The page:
What You Need to Know about Student Debt Forgiveness
On Aug. 24, 2022, President Biden announced his administration approved and is moving forward with forgiveness of billions of dollars of federal student loans.
Federal student loan repayments have been on pause since the onset of the pandemic in March of 2020. That pause was set to expire on Aug. 31, 2022. However, the President’s new plan also extends the pause on those repayments to the end of 2022. During that time (March 13, 2020 – Dec. 31, 2022) student loan interest rates were set at zero percent, so anyone who continued to make payments did not pay any interest.
After months of national news coverage on the topic, this recent announcement can be confusing and lead to questions. Some previously proposed plans that were not approved would have forgiven federal student loan amounts up to as much as $50,000 per borrower. The approved plan will cancel smaller federal student loan amounts up to $20,000.
Who qualifies for the new federal student loan debt cancellation plan?
- Anyone with $10,000 or less in federal student loan debt, who earned $125,000 or less as an individual or $250,000 or less jointly on their 2020 or 2021 federal tax return.
- Anyone with $20,000 or less of federal student loan debt who received a Pell Grant and earned $125,000 or less as an individual or $250,000 or less jointly on their 2020 or 2021 federal tax return.
- The debt cancellation program does not apply to any private loans such as those from a bank or credit union.
- The White House said borrowers who took out federal loans by June 30 of this year (2022) are eligible for forgiveness. Loans taken out after that date won’t be eligible.
In addition to the loan debt cancellation, individuals with federal student loans in excess of $10,000 or those who received Pell Grants and have loans in excess of $20,000, will have their loan balance reduced and their payments will be capped at 5% of their monthly income if they are in an income-driven repayment plan.
How many people are affected?
According to the U.S. Department of Education, the plan could affect up to 43 million borrowers, and may cancel the full remaining balance for approximately 18 million borrowers. About eight million borrowers could get automatic relief because the department already has their income data. It is estimated nearly 90% of debt cancellation will go to borrowers who earn less than $75,000 a year.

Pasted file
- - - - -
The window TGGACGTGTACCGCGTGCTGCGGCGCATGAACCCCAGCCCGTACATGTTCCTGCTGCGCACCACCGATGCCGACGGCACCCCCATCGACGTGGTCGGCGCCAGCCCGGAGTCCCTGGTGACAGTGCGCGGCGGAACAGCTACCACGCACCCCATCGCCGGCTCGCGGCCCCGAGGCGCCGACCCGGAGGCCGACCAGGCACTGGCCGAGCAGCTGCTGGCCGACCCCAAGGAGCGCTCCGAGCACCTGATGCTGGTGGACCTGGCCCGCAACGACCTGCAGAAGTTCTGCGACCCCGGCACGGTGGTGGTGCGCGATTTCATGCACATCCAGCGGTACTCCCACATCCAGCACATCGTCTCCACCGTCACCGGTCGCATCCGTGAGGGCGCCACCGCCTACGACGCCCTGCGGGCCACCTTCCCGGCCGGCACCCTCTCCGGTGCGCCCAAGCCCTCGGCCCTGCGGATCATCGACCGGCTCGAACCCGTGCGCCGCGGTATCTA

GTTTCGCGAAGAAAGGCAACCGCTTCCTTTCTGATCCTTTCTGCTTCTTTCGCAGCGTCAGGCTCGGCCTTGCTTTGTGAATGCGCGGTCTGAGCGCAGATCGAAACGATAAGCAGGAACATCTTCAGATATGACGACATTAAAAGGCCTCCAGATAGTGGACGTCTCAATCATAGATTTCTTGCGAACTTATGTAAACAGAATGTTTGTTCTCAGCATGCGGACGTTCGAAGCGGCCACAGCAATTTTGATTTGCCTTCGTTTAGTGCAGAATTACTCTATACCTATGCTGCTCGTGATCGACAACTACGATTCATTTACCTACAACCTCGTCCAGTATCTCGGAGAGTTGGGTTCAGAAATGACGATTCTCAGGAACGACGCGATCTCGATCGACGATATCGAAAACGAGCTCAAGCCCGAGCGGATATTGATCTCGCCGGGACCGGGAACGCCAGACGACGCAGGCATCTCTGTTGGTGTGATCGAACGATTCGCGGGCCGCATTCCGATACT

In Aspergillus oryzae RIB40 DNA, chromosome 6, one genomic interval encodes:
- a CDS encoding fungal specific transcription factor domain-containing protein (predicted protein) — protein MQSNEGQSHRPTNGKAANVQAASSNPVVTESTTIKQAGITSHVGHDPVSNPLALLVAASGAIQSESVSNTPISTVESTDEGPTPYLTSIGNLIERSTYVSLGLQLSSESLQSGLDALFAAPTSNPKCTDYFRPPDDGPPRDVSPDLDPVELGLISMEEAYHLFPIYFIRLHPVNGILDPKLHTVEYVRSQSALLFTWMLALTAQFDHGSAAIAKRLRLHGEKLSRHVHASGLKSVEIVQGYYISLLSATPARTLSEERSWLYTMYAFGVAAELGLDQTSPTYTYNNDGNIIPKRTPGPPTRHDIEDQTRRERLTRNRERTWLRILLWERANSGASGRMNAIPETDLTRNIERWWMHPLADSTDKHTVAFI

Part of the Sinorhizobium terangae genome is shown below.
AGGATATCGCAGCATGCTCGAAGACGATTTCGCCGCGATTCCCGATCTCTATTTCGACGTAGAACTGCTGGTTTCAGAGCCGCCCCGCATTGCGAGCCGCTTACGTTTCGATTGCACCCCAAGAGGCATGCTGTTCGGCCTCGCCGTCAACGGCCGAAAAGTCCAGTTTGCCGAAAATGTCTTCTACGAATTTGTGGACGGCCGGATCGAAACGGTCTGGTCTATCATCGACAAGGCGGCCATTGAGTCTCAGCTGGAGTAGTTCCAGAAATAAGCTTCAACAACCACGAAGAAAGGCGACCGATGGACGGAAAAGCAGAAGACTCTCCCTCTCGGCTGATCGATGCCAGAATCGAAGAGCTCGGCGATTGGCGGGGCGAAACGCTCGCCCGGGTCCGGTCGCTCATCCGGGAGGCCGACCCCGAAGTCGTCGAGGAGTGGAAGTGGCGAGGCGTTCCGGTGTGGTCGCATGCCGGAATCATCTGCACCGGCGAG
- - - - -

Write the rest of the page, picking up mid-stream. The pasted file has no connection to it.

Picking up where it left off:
Are there income tax implications?
Individuals with debt cancellation amounts under the program will not be subject to federal income taxes thanks to the American Rescue Plan. However, some state’s income tax rules may vary. While many states will follow the federal guidelines, it is always good to check with a tax expert.
How will borrowers apply?
The U.S. Department of Education has been tasked with setting up a simple application process for borrowers to claim relief. The Department indicates an application will be made available in early October of 2022 and anticipates four to six weeks turnaround time once an application has been submitted. Although borrowers will have a full year to submit their application, the Department also suggests borrowers apply by Nov. 15, 2022, in order to receive debt cancellation in time for the Jan. 2023 loan repayment restart. Borrowers can sign up to be notified when this information is available at StudentAid.gov/debtrelief.
Moving forward from here
The price tag of a college education has increased dramatically over the last four decades, even after accounting for inflation, the cost of four-year public or private colleges has nearly tripled since 1980. Federal student aid has not kept pace with these costs causing more students to take look at the pros and cons of student loans. In fact, the Department of Education analysis shows the typical undergraduate student who borrows money for college graduates with nearly $25,000 in debt. Filing for bankruptcy is just one of the myths students sometimes consider when facing a mountain of student loan debt.
In an attempt to combat the problem, the President also recently approved $40 billion to colleges and universities through the American Rescue Plan, which is the biggest increase to the Pell Grant program in over a decade. The money will help students who are struggling the most with the burdens of the cost of college cost.
While the tax or legal information provided is based on our understanding of current laws and has been gathered from sources believed to be reliable, it cannot be guaranteed. Federal tax laws are complex and subject to change. Neither LPL Financial, nor its registered representatives, provide tax or legal advice. As with all matters of tax or legal nature, you should consult with your own tax or legal counsel for advice.